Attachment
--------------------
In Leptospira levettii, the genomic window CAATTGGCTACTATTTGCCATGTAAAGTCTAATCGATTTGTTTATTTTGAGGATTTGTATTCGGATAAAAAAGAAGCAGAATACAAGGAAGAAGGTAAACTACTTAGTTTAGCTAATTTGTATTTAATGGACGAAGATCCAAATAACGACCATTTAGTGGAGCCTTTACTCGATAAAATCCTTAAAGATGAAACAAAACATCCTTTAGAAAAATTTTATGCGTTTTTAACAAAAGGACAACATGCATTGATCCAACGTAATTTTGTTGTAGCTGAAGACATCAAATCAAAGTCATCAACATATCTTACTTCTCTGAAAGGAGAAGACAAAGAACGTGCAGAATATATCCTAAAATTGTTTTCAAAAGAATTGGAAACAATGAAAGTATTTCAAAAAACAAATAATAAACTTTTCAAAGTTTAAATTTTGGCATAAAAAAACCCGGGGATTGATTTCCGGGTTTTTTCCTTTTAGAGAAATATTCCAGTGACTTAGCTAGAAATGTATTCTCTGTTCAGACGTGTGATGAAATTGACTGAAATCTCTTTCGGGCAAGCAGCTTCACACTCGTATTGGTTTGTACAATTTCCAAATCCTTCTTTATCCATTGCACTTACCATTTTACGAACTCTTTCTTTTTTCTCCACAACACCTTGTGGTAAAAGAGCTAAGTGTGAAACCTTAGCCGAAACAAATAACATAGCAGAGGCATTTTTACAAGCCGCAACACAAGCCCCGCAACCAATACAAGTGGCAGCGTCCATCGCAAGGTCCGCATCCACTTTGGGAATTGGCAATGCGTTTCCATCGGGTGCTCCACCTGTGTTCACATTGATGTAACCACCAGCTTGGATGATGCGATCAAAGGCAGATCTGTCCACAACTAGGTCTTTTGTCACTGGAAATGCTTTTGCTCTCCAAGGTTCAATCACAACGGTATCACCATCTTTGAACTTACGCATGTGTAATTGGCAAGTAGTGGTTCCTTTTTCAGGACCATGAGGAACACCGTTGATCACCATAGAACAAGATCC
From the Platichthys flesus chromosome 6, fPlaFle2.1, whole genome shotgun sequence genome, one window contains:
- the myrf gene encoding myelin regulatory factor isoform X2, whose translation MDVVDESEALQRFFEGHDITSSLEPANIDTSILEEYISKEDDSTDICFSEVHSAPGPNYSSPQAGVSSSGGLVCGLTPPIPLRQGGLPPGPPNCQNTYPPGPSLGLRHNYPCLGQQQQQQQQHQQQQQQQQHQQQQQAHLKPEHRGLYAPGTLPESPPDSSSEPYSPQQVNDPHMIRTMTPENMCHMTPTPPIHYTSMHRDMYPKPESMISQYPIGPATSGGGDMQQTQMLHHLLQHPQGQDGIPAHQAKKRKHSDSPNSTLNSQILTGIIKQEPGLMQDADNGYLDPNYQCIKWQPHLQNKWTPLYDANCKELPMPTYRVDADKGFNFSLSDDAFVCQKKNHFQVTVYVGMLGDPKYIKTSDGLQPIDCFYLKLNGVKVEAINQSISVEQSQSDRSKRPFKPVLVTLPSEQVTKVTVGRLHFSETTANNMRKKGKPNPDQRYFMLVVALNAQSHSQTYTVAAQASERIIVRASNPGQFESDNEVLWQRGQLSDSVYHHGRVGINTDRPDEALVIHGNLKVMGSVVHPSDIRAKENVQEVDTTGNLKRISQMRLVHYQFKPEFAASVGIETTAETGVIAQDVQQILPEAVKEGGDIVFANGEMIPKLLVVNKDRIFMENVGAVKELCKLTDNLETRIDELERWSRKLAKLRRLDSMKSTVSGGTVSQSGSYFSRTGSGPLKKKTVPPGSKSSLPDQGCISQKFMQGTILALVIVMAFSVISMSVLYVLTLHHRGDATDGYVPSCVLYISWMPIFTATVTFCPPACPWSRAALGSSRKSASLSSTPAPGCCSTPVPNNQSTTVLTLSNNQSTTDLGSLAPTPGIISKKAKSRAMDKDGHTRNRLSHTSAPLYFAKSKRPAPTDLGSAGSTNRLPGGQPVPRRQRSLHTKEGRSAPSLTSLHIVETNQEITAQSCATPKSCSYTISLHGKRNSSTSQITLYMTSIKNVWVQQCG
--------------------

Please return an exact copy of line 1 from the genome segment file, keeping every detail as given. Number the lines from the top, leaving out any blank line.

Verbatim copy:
In Leptospira levettii, the genomic window CAATTGGCTACTATTTGCCATGTAAAGTCTAATCGATTTGTTTATTTTGAGGATTTGTATTCGGATAAAAAAGAAGCAGAATACAAGGAAGAAGGTAAACTACTTAGTTTAGCTAATTTGTATTTAATGGACGAAGATCCAAATAACGACCATTTAGTGGAGCCTTTACTCGATAAAATCCTTAAAGATGAAACAAAACATCCTTTAGAAAAATTTTATGCGTTTTTAACAAAAGGACAACATGCATTGATCCAACGTAATTTTGTTGTAGCTGAAGACATCAAATCAAAGTCATCAACATATCTTACTTCTCTGAAAGGAGAAGACAAAGAACGTGCAGAATATATCCTAAAATTGTTTTCAAAAGAATTGGAAACAATGAAAGTATTTCAAAAAACAAATAATAAACTTTTCAAAGTTTAAATTTTGGCATAAAAAAACCCGGGGATTGATTTCCGGGTTTTTTCCTTTTAGAGAAATATTCCAGTGACTTAGCTAGAAATGTATTCTCTGTTCAGACGTGTGATGAAATTGACTGAAATCTCTTTCGGGCAAGCAGCTTCACACTCGTATTGGTTTGTACAATTTCCAAATCCTTCTTTATCCATTGCACTTACCATTTTACGAACTCTTTCTTTTTTCTCCACAACACCTTGTGGTAAAAGAGCTAAGTGTGAAACCTTAGCCGAAACAAATAACATAGCAGAGGCATTTTTACAAGCCGCAACACAAGCCCCGCAACCAATACAAGTGGCAGCGTCCATCGCAAGGTCCGCATCCACTTTGGGAATTGGCAATGCGTTTCCATCGGGTGCTCCACCTGTGTTCACATTGATGTAACCACCAGCTTGGATGATGCGATCAAAGGCAGATCTGTCCACAACTAGGTCTTTTGTCACTGGAAATGCTTTTGCTCTCCAAGGTTCAATCACAACGGTATCACCATCTTTGAACTTACGCATGTGTAATTGGCAAGTAGTGGTTCCTTTTTCAGGACCATGAGGAACACCGTTGATCACCATAGAACAAGATCC